The infant’s head position without the collar is reassessed at each clinical visit. When the head tilt is less than 5 degrees consistently, Tot Collar use is gradually decreased. The collar is removed for 1 to 2 hours at a time of day when the infant is most rested and likely to maintain a good head position (often on rising in the morning or following naps). Head position is monitored by the parent at these times. If a midline position is maintained consistently, time without wearing the Tot Collar is gradually extended. The collar is reapplied if head tilt recurs. This may be seen near nap times, at the end of the day, or following exercise sessions when the muscles are fatigued. Head tilt may also increase with teething or when the child is ill.
Clinical observation of infants with congenital muscular torticollis demonstrated that, although conservative treatment of congenital muscular torticollis improved muscle length and strength, some infants and children did not adapt an upright head position. The addition of the customizable Tot Collar which stimulates active use of the contralateral sternocleidomastoid (SCM) muscle throughout the day results in improved strength of that muscle and a more consistently upright position of the head. Infants who also have plagiocephaly may have improved symmetry if the Tot Collar use is initiated early.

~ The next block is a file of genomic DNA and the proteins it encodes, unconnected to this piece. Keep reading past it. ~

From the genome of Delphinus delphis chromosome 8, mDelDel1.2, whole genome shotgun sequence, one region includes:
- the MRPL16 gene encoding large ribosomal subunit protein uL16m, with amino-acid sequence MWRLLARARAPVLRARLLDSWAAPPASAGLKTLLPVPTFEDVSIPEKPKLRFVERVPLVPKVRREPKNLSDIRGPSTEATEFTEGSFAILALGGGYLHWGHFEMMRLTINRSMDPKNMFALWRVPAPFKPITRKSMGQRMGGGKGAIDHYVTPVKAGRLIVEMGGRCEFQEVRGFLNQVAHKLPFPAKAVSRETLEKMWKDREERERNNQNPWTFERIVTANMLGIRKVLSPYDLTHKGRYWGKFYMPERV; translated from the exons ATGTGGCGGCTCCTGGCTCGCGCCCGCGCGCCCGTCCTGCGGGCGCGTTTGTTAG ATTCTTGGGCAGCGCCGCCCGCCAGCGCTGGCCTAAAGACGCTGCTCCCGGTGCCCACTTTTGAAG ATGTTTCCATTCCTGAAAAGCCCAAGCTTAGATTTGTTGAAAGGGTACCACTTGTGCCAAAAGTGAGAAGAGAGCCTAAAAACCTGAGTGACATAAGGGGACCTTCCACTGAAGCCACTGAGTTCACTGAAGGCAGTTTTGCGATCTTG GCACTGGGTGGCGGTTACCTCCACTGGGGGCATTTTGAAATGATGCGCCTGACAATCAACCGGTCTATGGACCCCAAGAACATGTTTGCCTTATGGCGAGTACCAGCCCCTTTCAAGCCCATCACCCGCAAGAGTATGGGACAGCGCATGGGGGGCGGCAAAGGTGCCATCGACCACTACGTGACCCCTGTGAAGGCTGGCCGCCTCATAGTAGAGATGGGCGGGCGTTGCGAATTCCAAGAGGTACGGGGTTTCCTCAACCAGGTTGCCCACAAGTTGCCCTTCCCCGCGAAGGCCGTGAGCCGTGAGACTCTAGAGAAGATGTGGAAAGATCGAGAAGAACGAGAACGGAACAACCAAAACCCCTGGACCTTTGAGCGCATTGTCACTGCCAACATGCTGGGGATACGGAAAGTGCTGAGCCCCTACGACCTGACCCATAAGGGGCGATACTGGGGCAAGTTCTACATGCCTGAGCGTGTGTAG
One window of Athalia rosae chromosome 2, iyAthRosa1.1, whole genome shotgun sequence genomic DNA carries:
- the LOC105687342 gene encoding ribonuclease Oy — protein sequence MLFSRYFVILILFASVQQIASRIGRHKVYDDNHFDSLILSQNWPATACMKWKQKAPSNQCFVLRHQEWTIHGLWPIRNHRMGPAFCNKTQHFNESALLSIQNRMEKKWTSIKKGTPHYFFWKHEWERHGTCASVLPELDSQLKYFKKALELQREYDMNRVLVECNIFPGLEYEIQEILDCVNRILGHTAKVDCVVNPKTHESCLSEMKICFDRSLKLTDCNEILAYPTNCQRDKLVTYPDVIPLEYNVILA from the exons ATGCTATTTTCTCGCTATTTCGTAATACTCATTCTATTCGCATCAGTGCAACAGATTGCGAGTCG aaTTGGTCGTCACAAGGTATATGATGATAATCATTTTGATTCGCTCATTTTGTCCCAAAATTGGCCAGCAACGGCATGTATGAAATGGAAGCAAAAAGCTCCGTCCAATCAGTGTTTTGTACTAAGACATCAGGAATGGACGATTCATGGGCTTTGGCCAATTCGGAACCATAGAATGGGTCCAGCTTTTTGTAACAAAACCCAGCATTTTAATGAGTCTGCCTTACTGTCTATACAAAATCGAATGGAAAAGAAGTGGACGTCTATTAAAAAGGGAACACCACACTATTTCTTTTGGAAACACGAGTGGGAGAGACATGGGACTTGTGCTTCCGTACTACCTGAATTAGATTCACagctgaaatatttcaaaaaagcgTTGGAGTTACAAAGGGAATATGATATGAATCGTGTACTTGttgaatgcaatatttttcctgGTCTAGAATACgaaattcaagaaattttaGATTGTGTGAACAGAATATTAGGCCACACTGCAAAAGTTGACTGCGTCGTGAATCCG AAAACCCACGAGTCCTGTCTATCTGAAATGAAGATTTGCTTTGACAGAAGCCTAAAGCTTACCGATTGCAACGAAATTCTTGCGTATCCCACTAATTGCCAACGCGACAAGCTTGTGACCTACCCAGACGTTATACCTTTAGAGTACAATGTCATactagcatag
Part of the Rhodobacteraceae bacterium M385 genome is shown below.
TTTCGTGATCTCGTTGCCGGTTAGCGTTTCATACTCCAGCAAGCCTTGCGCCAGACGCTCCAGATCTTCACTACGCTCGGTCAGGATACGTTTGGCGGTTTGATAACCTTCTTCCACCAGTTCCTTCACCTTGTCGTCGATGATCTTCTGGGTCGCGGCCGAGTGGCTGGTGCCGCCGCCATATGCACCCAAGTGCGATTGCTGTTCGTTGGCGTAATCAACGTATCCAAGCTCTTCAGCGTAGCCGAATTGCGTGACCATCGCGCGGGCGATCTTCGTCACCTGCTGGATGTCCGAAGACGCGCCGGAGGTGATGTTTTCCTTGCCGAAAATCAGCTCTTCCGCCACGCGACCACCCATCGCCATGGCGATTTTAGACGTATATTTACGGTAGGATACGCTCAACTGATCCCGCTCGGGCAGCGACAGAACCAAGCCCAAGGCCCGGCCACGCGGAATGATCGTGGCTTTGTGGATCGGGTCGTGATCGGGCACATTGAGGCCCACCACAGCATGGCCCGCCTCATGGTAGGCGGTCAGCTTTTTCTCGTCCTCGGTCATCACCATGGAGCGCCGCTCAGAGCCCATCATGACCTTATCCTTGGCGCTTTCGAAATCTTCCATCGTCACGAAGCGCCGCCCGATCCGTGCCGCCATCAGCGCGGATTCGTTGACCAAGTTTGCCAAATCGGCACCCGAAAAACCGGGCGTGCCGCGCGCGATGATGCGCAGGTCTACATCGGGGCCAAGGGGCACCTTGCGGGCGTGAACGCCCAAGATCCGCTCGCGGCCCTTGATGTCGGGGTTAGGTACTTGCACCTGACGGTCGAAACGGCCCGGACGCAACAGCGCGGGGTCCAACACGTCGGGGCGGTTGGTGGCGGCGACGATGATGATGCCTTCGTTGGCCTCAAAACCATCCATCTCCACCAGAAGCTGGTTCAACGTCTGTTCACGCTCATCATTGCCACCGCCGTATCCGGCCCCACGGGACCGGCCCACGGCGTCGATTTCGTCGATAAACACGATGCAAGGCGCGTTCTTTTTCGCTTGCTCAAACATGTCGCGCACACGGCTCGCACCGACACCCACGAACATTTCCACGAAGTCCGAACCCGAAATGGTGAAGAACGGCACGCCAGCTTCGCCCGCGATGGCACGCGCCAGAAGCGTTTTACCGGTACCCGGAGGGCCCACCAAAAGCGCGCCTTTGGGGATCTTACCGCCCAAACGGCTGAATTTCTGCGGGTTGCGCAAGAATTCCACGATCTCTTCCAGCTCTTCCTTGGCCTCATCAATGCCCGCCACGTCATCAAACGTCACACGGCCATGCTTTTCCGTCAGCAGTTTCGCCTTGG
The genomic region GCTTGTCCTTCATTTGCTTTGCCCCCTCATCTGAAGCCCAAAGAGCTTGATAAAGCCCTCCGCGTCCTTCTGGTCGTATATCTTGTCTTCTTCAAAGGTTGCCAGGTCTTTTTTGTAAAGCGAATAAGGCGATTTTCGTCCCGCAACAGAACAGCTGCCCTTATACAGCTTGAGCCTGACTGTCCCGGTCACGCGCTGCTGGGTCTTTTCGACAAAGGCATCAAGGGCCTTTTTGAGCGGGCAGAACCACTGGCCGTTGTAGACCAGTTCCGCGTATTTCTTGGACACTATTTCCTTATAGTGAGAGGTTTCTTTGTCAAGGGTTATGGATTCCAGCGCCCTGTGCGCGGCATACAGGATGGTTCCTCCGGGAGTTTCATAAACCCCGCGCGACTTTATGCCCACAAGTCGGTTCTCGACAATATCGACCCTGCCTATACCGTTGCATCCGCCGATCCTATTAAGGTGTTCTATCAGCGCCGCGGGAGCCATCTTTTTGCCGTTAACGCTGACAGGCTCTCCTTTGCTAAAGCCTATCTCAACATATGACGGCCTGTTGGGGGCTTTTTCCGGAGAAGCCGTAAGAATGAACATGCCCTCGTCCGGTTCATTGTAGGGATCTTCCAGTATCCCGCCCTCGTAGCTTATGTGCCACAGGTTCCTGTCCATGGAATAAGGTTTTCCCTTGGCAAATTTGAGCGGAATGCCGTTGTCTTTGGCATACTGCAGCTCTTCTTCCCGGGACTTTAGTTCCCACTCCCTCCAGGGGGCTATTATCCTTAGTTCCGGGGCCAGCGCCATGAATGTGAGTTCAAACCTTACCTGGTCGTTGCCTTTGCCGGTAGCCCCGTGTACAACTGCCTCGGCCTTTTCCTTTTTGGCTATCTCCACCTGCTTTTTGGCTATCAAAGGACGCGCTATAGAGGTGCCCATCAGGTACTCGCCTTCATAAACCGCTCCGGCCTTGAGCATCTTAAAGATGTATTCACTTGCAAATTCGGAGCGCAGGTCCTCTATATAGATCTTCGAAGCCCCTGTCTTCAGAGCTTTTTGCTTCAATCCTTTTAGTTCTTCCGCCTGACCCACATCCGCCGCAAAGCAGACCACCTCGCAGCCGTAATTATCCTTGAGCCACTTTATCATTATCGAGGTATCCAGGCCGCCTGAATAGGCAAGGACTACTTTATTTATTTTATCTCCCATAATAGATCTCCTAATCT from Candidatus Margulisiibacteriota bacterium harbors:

The use of the Tot Collar as an adjunct to conservative treatment of congenital muscular torticollis has been readily accepted by parents, children and infants with no deleterious effects. Its use in infants with congenital muscular torticollis over 4 months of age who consistently have a head tilt of more than 5 degrees has become a routine part of management of congenital muscular torticollis.
Tot Collar & Torticollis Scientific Papers
References, articles and clinical examples, with more information on Congenital Muscular Torticollis as well as studies and papers on treatment.
Tubular Orthosis for Torticollis: A new approach to the Correction of Head Tilt in Congenital Muscular Torticollis.
The Determinants of Treatment Duration for Congenital Muscular Torticollis.
Torticollis: Differential Diagnosis, Assessment and Treatment, Surgical Management and Bracing.
Identification and Treatment of Congenital Muscular Torticollis in Infants.